His appeal underscored the deep commitment Muslims have to social justice, a religious responsibility that is becoming more urgent for Catholics through the words and example of Pope Francis. All religions, it seems, struggle to find faithful expression in deeds of charity and justice.
While the pledges were collected, I slipped back to the vestibule to retrieve my shoes. This time bread was on sale there and the parking lot outside was teeming with opportunistic merchants hawking discount cologne and clothes for kids.
I didn’t go to the mosque because I was having a crisis of faith or was shopping for a new religion, but what I was experiencing was a inner restlessness that suggested my religious sensibilities were due for a tune up, perhaps even a shake up. Either supernatural grace or natural curiosity led me there that day—take your pick.
What I know now is that a gnawing sense of being too spiritually comfortable, perhaps even a bit religiously complacent, led me, compelled me, really, to take a chance on the renewing touch of new grace. I just didn’t know where to look for it.
A couple of days later I saw a notice in a church bulletin that the mosque on Central Avenue was inviting Christians to join them for iftar, the small evening meal that breaks the daily fast during the penitential month of Ramadan. As soon as I read the notice I knew, right there and then, I needed to observe Ramadan.
Since it started in less than a week, I bought a copy of the Koran and scrambled to see what Ramadan would require of me. I knew fasting from food from sunrise to sunset was required, but I didn’t know that the fast also included abstaining for drinking, including water.
To make things even worse, since Ramadan in 2014 came during the summer, there were seventeen hours of fasting each day. It was then that I wondered why grace couldn’t have inspired me to do Ramadan when it came during the winter, when the time between sunup and sundown was much shorter. Ramadan suddenly seemed a bit more ominous, but, despite my misgivings, I decided to give it a shot.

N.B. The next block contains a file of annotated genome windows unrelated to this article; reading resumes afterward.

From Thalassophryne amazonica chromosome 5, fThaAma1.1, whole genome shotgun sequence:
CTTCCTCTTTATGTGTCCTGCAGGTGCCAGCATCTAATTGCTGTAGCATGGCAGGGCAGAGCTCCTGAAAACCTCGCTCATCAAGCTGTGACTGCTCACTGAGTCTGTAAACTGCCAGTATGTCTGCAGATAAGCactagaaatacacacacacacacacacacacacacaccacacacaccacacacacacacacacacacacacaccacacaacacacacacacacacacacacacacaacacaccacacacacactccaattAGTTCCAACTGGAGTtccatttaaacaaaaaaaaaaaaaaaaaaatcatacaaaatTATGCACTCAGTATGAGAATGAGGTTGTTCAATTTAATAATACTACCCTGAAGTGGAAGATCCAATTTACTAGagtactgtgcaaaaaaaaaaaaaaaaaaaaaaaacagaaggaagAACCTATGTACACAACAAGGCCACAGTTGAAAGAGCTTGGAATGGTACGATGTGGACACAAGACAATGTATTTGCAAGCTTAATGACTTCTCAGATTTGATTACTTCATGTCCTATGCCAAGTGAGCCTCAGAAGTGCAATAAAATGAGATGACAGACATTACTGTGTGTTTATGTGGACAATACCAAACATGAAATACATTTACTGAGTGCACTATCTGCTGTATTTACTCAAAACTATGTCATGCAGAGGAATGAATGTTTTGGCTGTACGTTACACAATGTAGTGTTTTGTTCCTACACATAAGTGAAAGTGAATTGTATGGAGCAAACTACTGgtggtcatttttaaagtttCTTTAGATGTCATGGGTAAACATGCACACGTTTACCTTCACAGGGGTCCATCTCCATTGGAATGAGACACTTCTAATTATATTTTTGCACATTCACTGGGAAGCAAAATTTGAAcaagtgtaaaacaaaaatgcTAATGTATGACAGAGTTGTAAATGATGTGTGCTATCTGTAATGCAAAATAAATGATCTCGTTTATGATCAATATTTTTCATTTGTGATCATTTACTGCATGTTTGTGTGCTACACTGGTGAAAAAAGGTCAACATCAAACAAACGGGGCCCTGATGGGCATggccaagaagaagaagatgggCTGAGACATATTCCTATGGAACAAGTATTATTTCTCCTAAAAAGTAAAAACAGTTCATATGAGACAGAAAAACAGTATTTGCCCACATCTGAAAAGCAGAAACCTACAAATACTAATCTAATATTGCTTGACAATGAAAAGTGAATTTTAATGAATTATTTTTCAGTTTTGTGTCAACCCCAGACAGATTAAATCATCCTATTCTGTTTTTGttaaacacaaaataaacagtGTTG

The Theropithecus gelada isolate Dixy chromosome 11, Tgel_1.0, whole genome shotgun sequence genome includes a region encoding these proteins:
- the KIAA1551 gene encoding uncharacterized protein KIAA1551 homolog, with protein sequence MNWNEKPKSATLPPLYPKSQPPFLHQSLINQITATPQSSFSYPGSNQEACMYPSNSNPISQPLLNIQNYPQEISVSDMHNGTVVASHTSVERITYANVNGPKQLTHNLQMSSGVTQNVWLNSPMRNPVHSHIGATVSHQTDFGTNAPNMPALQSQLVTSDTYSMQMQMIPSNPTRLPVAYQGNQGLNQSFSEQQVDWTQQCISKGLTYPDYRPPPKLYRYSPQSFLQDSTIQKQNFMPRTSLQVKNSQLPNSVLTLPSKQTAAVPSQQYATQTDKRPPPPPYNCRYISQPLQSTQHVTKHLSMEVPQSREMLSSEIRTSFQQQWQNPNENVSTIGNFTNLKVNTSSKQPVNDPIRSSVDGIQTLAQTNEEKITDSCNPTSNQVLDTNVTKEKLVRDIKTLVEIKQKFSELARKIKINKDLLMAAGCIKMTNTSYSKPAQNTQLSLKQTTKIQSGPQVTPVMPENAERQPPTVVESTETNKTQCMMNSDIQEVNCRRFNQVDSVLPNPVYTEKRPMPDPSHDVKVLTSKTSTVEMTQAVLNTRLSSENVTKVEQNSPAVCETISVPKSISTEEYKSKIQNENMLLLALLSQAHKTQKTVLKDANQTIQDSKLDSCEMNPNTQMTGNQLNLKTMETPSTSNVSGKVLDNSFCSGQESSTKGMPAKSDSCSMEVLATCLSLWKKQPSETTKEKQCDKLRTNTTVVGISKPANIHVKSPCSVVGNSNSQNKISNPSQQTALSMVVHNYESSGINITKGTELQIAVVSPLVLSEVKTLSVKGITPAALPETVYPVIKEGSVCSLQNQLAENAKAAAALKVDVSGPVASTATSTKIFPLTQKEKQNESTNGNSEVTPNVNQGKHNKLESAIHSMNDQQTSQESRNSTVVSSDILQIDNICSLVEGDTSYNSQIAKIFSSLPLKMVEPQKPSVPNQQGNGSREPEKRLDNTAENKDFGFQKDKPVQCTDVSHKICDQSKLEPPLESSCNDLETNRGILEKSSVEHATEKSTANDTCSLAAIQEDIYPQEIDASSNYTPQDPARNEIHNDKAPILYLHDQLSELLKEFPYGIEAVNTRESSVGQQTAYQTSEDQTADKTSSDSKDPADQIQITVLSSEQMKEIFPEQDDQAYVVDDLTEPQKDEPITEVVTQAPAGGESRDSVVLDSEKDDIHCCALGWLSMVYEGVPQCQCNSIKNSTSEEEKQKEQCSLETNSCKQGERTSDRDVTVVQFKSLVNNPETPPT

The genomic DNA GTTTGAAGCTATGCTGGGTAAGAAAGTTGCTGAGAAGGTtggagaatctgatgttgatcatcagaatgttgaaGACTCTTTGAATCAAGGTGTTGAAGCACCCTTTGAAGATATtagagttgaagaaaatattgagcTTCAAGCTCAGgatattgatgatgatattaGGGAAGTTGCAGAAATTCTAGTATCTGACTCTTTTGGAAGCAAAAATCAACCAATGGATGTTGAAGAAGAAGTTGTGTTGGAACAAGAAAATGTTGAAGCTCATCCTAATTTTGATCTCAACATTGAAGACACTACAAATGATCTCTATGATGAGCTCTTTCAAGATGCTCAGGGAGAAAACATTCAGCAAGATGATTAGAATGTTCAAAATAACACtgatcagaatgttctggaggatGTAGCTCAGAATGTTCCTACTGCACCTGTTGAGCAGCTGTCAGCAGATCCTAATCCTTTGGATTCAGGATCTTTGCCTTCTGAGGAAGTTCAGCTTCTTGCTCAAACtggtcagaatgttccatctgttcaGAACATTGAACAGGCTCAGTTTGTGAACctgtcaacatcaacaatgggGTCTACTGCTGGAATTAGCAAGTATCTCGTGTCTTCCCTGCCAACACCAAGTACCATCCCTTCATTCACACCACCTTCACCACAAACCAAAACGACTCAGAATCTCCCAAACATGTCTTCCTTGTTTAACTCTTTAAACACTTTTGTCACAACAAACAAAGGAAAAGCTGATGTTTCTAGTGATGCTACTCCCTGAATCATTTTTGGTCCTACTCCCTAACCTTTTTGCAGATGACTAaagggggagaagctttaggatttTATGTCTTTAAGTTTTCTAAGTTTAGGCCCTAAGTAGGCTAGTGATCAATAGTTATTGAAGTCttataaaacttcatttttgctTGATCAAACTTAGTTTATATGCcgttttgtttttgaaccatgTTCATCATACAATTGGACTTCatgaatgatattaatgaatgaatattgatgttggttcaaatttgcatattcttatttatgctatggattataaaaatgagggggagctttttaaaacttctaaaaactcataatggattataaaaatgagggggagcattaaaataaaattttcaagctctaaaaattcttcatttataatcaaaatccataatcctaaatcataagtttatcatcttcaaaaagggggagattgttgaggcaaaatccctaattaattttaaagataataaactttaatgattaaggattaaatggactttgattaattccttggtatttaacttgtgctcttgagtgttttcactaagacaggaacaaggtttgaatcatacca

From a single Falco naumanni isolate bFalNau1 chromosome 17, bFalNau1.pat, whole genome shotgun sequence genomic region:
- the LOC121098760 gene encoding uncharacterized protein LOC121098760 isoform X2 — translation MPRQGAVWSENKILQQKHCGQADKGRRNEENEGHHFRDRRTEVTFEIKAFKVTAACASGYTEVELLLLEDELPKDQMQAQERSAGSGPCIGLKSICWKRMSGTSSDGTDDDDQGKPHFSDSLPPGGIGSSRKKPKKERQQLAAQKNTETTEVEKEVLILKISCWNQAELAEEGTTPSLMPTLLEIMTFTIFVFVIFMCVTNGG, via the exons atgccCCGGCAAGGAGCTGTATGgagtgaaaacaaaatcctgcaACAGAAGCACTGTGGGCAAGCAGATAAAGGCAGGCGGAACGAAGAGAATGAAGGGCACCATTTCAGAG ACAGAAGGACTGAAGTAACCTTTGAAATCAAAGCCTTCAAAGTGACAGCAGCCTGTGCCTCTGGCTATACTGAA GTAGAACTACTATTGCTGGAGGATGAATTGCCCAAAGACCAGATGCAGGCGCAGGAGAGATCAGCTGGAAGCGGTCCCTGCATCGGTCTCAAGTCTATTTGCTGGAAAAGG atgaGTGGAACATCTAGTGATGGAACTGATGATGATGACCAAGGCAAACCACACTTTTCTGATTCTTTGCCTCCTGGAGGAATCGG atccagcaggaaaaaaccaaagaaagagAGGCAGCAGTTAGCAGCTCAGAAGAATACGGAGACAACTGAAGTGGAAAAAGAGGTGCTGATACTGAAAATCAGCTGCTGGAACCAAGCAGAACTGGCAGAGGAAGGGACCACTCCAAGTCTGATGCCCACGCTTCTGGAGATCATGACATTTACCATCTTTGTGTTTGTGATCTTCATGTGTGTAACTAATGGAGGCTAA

Since Judaism, Christianity and Islam were all born in the transforming call and pilgrimage experience of Abraham, I wanted to discover what united rather than separated these religions. With that in mind, I shelved my bible and took up the Muslim practice of reading the entire Koran during Ramadan, a protracted time of prayer, penance, reflection and reformation similar to Lent in the Christian tradition.
I wanted to experience the Koran on its own terms, so I read it without a commentary, something that made feel like a high school kid again, when I read Shakespeare for the first time, naively assuming that understanding the words meant I appreciated the poetry. It wasn’t until two weeks into Ramadan that I started to get occasional yet faint insights into the spiritual depth of the Koran.